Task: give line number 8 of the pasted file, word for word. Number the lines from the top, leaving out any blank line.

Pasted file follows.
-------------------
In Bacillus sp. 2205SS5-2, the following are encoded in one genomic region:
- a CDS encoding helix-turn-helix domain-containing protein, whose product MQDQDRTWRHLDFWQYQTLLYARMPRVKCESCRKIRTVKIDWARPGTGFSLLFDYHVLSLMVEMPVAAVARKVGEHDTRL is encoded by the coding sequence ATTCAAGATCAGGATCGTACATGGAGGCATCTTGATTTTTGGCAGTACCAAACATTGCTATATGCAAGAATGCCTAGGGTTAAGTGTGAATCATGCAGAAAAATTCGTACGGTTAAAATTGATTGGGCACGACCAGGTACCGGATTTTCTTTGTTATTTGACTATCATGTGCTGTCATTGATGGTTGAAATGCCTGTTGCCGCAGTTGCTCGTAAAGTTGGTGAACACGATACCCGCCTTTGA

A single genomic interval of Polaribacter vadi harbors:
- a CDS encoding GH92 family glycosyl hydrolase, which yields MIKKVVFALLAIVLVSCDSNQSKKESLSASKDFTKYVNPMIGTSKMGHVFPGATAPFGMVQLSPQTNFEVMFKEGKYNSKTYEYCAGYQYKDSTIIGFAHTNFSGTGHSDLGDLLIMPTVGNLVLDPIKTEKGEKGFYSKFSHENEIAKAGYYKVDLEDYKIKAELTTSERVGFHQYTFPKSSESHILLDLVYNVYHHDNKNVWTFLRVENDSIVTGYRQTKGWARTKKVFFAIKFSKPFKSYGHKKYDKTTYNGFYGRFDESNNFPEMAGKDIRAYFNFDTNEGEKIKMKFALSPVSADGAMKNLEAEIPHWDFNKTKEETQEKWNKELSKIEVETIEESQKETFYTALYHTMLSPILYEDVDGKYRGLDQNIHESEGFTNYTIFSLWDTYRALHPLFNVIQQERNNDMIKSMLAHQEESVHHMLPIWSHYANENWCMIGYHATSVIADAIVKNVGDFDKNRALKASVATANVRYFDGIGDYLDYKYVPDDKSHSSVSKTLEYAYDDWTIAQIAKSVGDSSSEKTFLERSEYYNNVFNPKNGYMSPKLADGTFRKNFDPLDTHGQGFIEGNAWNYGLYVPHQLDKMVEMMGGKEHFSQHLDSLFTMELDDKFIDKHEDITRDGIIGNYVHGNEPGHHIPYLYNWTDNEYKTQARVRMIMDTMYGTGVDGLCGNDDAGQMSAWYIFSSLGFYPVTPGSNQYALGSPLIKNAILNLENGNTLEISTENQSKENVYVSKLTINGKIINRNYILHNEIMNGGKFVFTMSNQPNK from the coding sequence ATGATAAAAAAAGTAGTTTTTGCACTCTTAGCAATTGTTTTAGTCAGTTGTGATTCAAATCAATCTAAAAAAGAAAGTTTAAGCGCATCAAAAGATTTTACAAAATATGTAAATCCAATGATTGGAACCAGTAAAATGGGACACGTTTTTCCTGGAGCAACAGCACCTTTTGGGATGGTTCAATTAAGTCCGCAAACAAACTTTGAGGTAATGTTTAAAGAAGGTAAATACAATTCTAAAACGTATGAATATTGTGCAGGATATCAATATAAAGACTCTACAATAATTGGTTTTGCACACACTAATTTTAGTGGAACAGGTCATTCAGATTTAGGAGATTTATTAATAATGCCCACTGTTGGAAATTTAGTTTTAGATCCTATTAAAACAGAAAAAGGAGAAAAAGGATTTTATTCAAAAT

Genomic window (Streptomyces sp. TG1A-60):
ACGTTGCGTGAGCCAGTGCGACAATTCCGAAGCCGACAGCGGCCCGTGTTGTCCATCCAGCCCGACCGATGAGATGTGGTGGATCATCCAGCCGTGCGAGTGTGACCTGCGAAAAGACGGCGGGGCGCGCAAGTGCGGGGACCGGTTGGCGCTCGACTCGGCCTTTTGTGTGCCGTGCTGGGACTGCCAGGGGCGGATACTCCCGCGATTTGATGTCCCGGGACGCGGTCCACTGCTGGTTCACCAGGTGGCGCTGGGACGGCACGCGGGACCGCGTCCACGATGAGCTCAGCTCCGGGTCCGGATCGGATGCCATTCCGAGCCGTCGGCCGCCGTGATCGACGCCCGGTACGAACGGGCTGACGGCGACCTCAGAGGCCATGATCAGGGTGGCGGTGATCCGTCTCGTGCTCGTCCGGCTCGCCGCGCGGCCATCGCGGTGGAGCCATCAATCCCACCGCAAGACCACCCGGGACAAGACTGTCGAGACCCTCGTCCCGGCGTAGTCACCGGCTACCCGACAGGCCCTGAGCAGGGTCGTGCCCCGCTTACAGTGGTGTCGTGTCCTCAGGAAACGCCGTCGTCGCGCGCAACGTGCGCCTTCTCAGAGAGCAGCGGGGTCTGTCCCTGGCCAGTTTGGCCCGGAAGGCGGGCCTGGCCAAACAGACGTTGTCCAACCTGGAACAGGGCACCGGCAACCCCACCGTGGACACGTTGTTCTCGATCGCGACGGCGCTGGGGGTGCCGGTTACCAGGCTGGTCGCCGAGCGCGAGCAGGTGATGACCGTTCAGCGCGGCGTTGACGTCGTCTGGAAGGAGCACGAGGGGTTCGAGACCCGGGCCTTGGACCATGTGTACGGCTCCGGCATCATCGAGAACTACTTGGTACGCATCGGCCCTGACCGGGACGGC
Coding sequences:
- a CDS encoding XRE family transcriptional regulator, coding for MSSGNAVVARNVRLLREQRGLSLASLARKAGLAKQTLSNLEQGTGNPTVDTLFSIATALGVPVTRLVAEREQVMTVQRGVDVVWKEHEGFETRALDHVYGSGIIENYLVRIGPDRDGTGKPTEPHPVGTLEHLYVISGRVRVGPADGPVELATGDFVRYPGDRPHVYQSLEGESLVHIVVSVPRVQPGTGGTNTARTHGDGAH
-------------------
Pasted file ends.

- a CDS encoding XRE family transcriptional regulator, coding for MSSGNAVVARNVRLLREQRGLSLASLARKAGLAKQTLSNLEQGTGNPTVDTLFSIATALGVPVTRLVAEREQVMTVQRGVDVVWKEHEGFETRALDHVYGSGIIENYLVRIGPDRDGTGKPTEPHPVGTLEHLYVISGRVRVGPADGPVELATGDFVRYPGDRPHVYQSLEGESLVHIVVSVPRVQPGTGGTNTARTHGDGAH